Baro Damper Setting

A Coal stoker furnace or stove controls most operations including automatically feeding the coal. They are quite similar to any conventional oil and gas units and easily operated for extended periods of time. They commonly use rice coal but may use larger sizes like buckwheat. They can be used as primary heat, supplementary heat or have a dual set up with your existing oil/gas furnace.
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gambler
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Post Wed. Aug. 01, 2007 12:19 pm

I am sure this is in the forum somewhere but I got tired of looking. I have a LL Pioneer and I need to know what to set the barometric damper at? I will be using a manometer to measure the draft.

thanks for any info!!

PS maybe Jerry could put this info on his website?

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coaledsweat
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Post Wed. Aug. 01, 2007 1:37 pm

For most coal appliances .06 is the maximum draft allowed. You should use what the manufacturer suggests, which should be in the unit's directions.

Jerry & Karen
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Post Wed. Aug. 01, 2007 4:01 pm

Hi Gambler,
We always recommend a -.02 at low, to .05 at high. With everything taken into consideration, setting the weight on 2/3 will be a real good starting point. Make sure the stove and chimney are at operating temp. for a few hrs. This is very important for a proper setting.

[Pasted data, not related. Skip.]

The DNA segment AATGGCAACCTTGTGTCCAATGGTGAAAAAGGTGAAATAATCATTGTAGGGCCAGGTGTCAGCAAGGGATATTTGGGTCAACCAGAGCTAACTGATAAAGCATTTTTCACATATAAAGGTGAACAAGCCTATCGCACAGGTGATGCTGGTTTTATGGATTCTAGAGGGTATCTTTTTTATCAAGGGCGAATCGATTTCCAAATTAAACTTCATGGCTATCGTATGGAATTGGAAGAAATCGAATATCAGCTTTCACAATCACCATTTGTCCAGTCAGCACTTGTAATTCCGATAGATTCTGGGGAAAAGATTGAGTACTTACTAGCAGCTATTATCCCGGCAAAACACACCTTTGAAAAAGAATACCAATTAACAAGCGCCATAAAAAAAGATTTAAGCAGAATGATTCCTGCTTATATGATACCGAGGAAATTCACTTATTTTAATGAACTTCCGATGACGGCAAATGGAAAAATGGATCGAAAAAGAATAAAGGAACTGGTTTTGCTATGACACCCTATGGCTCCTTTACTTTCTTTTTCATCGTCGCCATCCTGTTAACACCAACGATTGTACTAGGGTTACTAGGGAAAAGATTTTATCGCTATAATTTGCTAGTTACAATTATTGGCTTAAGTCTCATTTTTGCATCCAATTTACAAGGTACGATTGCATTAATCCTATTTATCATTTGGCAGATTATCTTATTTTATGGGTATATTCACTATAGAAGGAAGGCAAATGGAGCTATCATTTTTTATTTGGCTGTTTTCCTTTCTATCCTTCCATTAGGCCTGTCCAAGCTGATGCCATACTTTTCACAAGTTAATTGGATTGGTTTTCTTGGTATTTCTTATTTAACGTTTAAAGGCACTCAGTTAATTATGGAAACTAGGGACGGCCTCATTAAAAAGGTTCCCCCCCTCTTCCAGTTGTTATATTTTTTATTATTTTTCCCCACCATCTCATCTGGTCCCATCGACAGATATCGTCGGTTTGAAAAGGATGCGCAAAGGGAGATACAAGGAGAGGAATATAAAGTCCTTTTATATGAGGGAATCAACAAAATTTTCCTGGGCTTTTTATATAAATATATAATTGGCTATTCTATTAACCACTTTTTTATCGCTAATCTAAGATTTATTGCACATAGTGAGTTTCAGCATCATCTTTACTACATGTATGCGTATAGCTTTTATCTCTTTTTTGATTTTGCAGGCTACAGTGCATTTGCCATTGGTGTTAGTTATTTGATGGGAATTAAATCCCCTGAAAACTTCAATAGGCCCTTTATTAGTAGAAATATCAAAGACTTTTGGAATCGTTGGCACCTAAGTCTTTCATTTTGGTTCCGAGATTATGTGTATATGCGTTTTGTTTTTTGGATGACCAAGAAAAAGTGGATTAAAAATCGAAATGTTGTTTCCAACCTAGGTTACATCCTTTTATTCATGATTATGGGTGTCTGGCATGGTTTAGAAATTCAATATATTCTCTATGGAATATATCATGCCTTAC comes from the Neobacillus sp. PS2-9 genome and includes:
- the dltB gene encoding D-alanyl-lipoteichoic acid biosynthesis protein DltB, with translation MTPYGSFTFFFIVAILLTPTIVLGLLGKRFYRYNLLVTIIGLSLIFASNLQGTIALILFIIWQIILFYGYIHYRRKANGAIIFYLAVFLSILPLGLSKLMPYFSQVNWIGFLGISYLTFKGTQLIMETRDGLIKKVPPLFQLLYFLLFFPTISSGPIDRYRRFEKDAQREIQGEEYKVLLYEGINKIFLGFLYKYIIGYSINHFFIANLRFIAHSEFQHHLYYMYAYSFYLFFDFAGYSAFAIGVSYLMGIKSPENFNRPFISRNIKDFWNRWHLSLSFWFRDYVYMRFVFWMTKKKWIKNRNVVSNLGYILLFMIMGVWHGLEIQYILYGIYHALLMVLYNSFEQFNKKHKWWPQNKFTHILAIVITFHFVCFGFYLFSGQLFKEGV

Good luck,
Jerry

ewcsretired
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Post Wed. Aug. 01, 2007 4:48 pm

Jerry,
I was told to set mine all the way to the left once the chimney is up to temp. You make um, so 2/3 must be the correct setting. Can you briefly explain what is going on at full vice 2/3.
thanks


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Post Wed. Aug. 01, 2007 8:46 pm

Phil,
If you set the barometric flap too lite, when you start to get a build up of fly ash in the pipe, the draft is reduced because the size of the pipe opening is reduced. Now, the baro will still open the same, because it's set too lite, and the draft to the stove will be reduced to near nothing. The secret is to draw from the stove, but not to much, leaving the heat in the steel body as long as possible. I have stated this before but it's worth repeating. When sweat is visible on the bottom side of the hopper lid, you will soon have a draft problem. The heat and gases inside the stove can no longer be drawn up the pipe, so they need a way to get out of the stove. The feeder or hopper will work just fine for gases to escape, but not what we want. This can be caused by a faulty baro, or faulty setting. With a LL we recommand 2/3 on the weight.
Jer

tmbm50
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Post Mon. Nov. 12, 2007 12:48 pm

Can you cl;arify by what you mean when say a setting of 2/3?

I just got a new damper and it is number with 2,4,6,8 with the 2 being all the way to the left. Are you saying to set it at 2 or 3 or two thirds to the right?

thanks

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WNY
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Hot Air Coal Stoker Stove: Keystoker 90K, Leisure Line Hyfire I
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Post Tue. Nov. 13, 2007 7:00 am

2,4,6 I think they are the .02, .04, etc.. draft settings. I have mine around the 2-4 mark and it seems to be maintaining the stove around .04 draft. May have to adjust slightly when it gets colder and it draws better.